General cutting chores around camp include such actions as cutting string and cord, meal preparation (outside of processing game), cutting material for repairs, cutting bandages, slicing bread, spreading peanut butter, and just about anything else you do with a knife that has not been covered elsewhere. Most of these chores can be accomplished with any size of knife, as long as it is sharp. So while your knife will do a lot of work in this category, it is probably not one upon which to base your decision. I recommend going camping for the weekend to see all the things you do with a knife; then evaluate your potential choices in light of this. If you already have a survival knife, how often did you choose to use something else for cutting? Why? What did you do that was better done with a longer blade? What did you do that was better done with a shorter or thinner blade? How can you resolve these issues in your situation?

Somewhere between the last two categories comes preparing fish. Most folks immediately jump to the classic filet knife with its long, thin, flexible blade. While excellent for fileting fish, this type of knife is generally not very useful in many other functions. Don’t worry; many other knife blade styles will work adequately. The Scandinavian Mora-style blades are traditionally only about 4” long and stiff rather than flexible, yet their fishermen have used them for centuries. I fileted a crappy once with a Ka-Bar. It’s not pretty but functional. Unless you anticipate eating fish almost exclusively, this is probably not a decision criterion for new folks.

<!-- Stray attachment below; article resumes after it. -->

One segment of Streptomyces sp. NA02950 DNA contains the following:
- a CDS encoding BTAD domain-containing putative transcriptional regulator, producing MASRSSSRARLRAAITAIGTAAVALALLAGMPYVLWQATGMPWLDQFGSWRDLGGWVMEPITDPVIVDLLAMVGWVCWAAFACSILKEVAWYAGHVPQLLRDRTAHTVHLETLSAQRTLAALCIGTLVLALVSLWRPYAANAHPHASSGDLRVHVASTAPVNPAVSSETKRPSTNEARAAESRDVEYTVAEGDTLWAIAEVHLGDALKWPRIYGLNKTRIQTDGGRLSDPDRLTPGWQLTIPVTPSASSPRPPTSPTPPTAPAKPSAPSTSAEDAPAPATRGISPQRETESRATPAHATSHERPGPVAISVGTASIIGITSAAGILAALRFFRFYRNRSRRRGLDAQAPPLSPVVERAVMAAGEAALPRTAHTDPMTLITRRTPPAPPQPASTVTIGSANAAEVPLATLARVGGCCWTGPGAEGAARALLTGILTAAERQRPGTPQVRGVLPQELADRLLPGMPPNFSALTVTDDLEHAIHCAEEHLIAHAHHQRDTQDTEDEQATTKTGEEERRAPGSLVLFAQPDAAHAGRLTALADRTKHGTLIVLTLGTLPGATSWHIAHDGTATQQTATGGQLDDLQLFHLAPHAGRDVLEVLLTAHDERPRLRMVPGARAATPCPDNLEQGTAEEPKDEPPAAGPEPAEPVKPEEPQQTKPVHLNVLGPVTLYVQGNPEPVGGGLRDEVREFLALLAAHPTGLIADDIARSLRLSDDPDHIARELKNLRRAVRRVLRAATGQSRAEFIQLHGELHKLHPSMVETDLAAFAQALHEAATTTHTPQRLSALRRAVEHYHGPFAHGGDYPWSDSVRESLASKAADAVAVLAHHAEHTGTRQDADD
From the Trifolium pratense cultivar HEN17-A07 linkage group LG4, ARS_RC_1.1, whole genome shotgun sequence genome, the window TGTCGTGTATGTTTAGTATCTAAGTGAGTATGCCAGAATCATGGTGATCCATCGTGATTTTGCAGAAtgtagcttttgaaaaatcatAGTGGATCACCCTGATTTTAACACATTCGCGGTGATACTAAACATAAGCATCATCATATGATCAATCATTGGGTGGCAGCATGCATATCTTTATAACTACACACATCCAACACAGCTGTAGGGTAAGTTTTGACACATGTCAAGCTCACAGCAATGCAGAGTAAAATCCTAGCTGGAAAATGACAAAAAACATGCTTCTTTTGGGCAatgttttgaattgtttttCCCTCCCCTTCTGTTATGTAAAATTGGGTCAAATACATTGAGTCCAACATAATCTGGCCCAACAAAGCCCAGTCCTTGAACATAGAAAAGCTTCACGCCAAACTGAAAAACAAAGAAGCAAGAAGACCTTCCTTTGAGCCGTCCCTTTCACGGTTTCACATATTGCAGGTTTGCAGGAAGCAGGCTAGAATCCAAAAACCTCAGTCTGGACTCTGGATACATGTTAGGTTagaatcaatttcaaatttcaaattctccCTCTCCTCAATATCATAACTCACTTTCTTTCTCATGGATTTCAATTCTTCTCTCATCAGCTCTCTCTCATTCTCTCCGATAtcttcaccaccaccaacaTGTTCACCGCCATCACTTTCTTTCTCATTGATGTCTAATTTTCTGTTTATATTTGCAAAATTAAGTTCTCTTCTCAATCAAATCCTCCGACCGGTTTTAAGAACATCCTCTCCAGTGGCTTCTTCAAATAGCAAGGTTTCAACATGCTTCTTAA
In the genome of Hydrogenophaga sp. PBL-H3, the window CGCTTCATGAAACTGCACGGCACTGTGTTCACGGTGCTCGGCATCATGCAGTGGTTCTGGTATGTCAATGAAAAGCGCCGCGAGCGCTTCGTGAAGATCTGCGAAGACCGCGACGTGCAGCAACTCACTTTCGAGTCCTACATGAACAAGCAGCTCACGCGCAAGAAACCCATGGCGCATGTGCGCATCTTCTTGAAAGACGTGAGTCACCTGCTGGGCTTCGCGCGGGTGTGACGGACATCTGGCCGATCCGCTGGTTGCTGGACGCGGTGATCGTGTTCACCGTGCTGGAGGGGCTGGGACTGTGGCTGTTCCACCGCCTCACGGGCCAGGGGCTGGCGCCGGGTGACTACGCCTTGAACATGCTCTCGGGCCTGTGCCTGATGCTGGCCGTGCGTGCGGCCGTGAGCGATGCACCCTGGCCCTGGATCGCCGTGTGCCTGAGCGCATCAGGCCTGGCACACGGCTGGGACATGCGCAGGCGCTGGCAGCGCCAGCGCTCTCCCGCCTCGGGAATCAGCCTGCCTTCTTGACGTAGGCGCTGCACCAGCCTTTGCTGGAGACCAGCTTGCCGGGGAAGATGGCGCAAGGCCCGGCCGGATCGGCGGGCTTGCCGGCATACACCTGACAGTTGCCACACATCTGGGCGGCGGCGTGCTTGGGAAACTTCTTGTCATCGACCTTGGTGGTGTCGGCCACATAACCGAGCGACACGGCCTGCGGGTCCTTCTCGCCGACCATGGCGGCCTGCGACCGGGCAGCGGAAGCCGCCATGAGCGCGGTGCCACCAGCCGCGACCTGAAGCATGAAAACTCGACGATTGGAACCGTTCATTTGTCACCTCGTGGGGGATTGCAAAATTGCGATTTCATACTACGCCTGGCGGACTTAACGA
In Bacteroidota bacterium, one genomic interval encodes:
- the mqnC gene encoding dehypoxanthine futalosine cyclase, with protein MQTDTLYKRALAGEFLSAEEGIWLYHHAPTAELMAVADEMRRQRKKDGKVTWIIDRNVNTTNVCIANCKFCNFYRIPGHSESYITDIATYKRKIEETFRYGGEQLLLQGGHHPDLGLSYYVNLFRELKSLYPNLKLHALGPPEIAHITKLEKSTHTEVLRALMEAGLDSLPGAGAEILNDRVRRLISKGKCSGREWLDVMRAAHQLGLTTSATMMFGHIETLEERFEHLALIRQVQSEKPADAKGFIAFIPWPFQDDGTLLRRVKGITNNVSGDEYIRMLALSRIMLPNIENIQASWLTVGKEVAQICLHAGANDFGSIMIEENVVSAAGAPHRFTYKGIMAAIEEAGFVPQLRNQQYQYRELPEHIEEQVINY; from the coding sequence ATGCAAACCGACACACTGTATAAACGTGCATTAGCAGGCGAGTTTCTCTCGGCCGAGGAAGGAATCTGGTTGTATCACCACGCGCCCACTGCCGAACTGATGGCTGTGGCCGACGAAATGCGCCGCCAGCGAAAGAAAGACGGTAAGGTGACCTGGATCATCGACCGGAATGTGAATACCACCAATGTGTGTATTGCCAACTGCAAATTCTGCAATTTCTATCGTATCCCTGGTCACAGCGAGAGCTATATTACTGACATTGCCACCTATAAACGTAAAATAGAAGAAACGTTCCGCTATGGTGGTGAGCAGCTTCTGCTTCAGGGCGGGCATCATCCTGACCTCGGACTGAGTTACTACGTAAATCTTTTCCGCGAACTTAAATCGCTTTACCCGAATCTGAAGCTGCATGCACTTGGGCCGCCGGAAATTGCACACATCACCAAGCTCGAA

Chopping, hacking, and splitting are all different functions that often get lumped together. We will define chopping here to be the cutting in the classic “V” shape and requiring multiple strokes of the blade. Chopping of vegetables for food preparation or small branches with one stroke is not what we are talking about. When on the trail away from your retreat or in a more everyday survival situation, chopping is not an activity you should do a lot. It simply expends too much energy. Sawing is a much better answer. Generically, chopping requires a heavy head, like an axe. No knife blade is really a good axe, although a kukhri is a very functional chopper. This is the category where blades other than knives come into use. Blades such as machetes, hatchets, tomahawks, and shingle hatchets make much better choppers than virtually any knife. Even the largest Bowie-style Rambo knife just does not have enough weight or leverage behind the cutting blade for efficient chopping. That being said, the size of the material you are chopping really determines the blade you need to chop it. What are your likely situations? I have used a kukhri, a machete, and a shingle hatchet for chopping duties while camping over the years. I still own them all, but I don’t carry them hiking. The machete is in my truck, because I use it all the time while the others are at home. In the areas I go, I don’t anticipate a major chopping requirement. If you do, you should consider a tomahawk, machete, or kukhri.